I have some questions about becoming a Navy, Air Force, or Marine Doctor (USUHS question also)

Jun 8, 2022
That's a pretty broad title, so I apologize for that. I want to have a career in the Navy or Marines branch of the military serving as an emergency physician. I'd like to end up going to medical school at the Uniformed Services University of Health and Science (USUHS), but I don't know where to go for undergraduate school to get my bachelor's degree. I've tried to find the schools that USUHS accepts students from the most, but I cannot find anything. I want to help people internationally with disaster relief and emergency medical care.

I'm going to be a junior in high school-- if there's any advice you can give, for example, what programs or opportunities I should take advantage of, please let me know. For some background:
  • I have a 4.0 unweighted, I am in volleyball and track, but only have a varsity letter for track from this past year. I think I will be on varsity for both this year, but nothing is finite.
  • I work out every single week along with going to summer practices for volleyball, and I maintain a healthy and balanced diet; if there is any other sport I should try out for, please let me know.
  • I was one of the students at my school this past year nominated for my state's leadership seminar, which only takes one student from each school. Unfortunately, I did not win, and have been trying to find leadership opportunities since.
  • I took no study halls my sophomore year and instead filled my schedule with two semester classes---- Sociology and Total Body Fitness ---and the only AP classes sophomores were allowed to take--- AP World History and AP Computer Science Principles (this filled my schedule as there are other classes that are required). This year I am hoping to take AP Biology, AP English Literature and Composition, AP Psychology, AP United States History, Anatomy and Physiology, Biotechnology and Epidemics, and Latin (along with Spanish III).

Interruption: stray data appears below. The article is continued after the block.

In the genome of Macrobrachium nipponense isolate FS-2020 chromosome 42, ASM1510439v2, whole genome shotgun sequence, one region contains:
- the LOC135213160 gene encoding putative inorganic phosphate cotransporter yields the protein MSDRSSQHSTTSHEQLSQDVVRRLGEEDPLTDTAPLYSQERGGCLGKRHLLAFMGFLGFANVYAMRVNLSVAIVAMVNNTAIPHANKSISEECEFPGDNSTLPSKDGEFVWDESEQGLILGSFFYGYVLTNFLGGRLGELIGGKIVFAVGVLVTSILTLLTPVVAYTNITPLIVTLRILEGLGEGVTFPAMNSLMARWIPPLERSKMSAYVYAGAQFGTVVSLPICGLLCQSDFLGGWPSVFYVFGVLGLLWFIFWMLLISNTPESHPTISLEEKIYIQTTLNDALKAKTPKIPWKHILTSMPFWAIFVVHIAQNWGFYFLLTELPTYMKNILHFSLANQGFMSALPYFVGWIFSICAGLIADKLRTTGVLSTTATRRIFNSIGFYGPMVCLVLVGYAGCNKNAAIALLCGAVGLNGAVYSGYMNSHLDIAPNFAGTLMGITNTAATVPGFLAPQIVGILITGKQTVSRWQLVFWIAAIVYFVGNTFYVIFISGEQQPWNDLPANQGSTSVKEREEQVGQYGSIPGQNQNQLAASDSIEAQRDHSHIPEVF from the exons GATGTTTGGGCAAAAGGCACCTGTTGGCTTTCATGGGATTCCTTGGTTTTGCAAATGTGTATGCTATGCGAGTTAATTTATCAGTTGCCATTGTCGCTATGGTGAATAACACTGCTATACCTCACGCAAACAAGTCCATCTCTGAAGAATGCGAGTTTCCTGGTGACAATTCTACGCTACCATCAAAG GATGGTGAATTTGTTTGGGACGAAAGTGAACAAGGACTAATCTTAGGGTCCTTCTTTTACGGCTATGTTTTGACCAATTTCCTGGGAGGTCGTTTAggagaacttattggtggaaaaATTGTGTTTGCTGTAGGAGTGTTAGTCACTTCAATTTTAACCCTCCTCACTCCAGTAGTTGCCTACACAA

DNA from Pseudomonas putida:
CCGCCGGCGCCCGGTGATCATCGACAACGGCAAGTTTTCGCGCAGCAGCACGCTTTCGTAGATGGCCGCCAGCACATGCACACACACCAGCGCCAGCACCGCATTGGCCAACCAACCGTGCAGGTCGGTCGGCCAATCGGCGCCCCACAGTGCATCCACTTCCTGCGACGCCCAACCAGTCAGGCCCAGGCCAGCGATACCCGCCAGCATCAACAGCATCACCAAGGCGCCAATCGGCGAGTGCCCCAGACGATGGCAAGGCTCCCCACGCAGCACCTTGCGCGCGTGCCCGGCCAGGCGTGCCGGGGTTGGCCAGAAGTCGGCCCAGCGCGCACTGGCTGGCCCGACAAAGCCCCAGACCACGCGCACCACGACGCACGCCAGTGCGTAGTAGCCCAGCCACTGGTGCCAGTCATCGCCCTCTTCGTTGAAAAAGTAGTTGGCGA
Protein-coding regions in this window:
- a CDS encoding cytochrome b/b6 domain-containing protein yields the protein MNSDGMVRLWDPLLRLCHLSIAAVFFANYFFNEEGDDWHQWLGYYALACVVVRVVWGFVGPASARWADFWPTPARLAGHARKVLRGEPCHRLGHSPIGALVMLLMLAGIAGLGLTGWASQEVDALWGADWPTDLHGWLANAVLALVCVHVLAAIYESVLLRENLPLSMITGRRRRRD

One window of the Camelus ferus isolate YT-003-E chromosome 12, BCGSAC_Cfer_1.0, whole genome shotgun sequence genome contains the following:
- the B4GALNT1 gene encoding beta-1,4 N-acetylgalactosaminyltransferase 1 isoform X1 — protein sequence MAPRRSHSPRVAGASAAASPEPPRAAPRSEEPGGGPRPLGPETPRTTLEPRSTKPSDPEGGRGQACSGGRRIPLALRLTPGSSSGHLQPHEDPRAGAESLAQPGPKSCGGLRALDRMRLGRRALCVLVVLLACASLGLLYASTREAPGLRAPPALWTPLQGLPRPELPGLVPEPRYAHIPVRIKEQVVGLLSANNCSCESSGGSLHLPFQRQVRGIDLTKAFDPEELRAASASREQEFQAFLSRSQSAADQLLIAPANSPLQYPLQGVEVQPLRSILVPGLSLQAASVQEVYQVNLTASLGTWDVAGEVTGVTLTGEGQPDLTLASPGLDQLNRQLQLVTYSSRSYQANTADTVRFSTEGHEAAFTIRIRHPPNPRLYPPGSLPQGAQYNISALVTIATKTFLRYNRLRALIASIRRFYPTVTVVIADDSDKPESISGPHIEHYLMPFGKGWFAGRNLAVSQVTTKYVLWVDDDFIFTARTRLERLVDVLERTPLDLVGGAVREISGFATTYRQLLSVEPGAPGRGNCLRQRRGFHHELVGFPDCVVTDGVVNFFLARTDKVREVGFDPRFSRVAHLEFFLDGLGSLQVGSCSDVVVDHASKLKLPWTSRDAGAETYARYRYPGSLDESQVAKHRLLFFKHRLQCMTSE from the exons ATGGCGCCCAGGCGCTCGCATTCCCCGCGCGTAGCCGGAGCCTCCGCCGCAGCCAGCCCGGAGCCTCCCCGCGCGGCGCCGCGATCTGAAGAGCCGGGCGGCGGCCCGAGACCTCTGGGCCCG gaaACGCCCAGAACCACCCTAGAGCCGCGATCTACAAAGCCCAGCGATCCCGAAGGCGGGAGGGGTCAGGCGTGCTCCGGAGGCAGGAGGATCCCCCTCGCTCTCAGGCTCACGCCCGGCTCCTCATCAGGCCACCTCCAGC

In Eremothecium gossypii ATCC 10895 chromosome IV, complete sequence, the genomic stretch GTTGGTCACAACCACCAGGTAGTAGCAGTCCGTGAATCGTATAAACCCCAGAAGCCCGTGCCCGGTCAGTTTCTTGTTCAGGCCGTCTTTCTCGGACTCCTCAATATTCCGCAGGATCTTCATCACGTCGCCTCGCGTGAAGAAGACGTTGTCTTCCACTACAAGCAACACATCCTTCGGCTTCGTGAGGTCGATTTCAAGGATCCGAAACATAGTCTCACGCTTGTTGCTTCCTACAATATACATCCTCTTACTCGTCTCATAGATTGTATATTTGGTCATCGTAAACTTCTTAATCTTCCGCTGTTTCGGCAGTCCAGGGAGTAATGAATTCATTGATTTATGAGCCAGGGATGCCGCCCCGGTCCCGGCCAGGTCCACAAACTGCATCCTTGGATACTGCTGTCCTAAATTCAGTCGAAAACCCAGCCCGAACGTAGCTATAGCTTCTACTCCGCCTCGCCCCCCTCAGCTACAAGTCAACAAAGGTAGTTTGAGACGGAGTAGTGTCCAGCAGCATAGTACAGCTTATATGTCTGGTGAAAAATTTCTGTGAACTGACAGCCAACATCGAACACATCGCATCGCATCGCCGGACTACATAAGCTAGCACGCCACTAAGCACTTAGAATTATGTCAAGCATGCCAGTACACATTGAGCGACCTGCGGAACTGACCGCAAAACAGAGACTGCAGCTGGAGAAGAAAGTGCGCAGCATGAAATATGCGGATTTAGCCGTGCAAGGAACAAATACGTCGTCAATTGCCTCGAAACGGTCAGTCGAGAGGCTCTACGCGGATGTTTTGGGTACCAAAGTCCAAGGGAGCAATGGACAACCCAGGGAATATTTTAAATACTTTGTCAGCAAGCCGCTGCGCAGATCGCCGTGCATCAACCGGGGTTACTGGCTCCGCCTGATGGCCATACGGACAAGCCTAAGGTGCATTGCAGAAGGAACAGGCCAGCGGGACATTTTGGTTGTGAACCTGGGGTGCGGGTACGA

• I started an American Sign Language Club at my school with a friend of mine, and we run the club trying to spread awareness of the deaf and hard of hearing community, bring a greater understanding of the community and respect to them, while also introducing sign language learning material by deaf and/or HoH authors. I am part of the National Art Honor Society (NAHS), the Science Olympiad team, and I think I can join the National Honor Society (NHS) this year (it's only available to juniors and seniors at my school).
  • I am trying to join a medical program offered by a local hospital and I'm also applying to volunteer at said hospital.
  • I love language learning, I have so many different languages I'd like to learn, but my focus right now is on Spanish, Greek, Indonesian, and Russian. My mom and I are saving up as much money as we can so that I can do my senior year in a Spanish-speaking country, so if you have any ideas for which country I should go to, please send recommendations.
  • Lastly, I would like to do the Summer Leaders Experience (SLE) program West Point is offering next summer, but I'm afraid I don't have enough to really stand out among all the other applicants.

Thank you for taking the time to read my post, and maybe you can provide some information on colleges or advice for what I can do right now.
A few brief replies to your admittedly broad question:

- Marines do not have their own medical staff; Navy doctors, nurses, dentists, medical service and enlisted corpsmen provide their care, or providers from other services if at a joint base ashore.
- Emergency medicine. If the Navy pays for your medical school, they also determine which specialty and residency down the road. Needs of the Navy drive everything. Of course, there is a process to match your desire with Navy needs, but Navy needs are weighted more heavily.
- “I want to help people internationally with disaster relief and emergency medical care.” Admirable, but you may not get to do a lot of that in military medicine. Much will depend on your specialty and what’s going on in the world.
- Though there are paths to military medicine from the service academies, it is a very narrow path and few are chosen. The mission of the SAs is to produce warriors. The military gets the majority of its doctors from “regular” colleges and medical schools.

- I assume you are also researching Navy, Army and Air Force Health Professional Scholarship Programs, HPSP.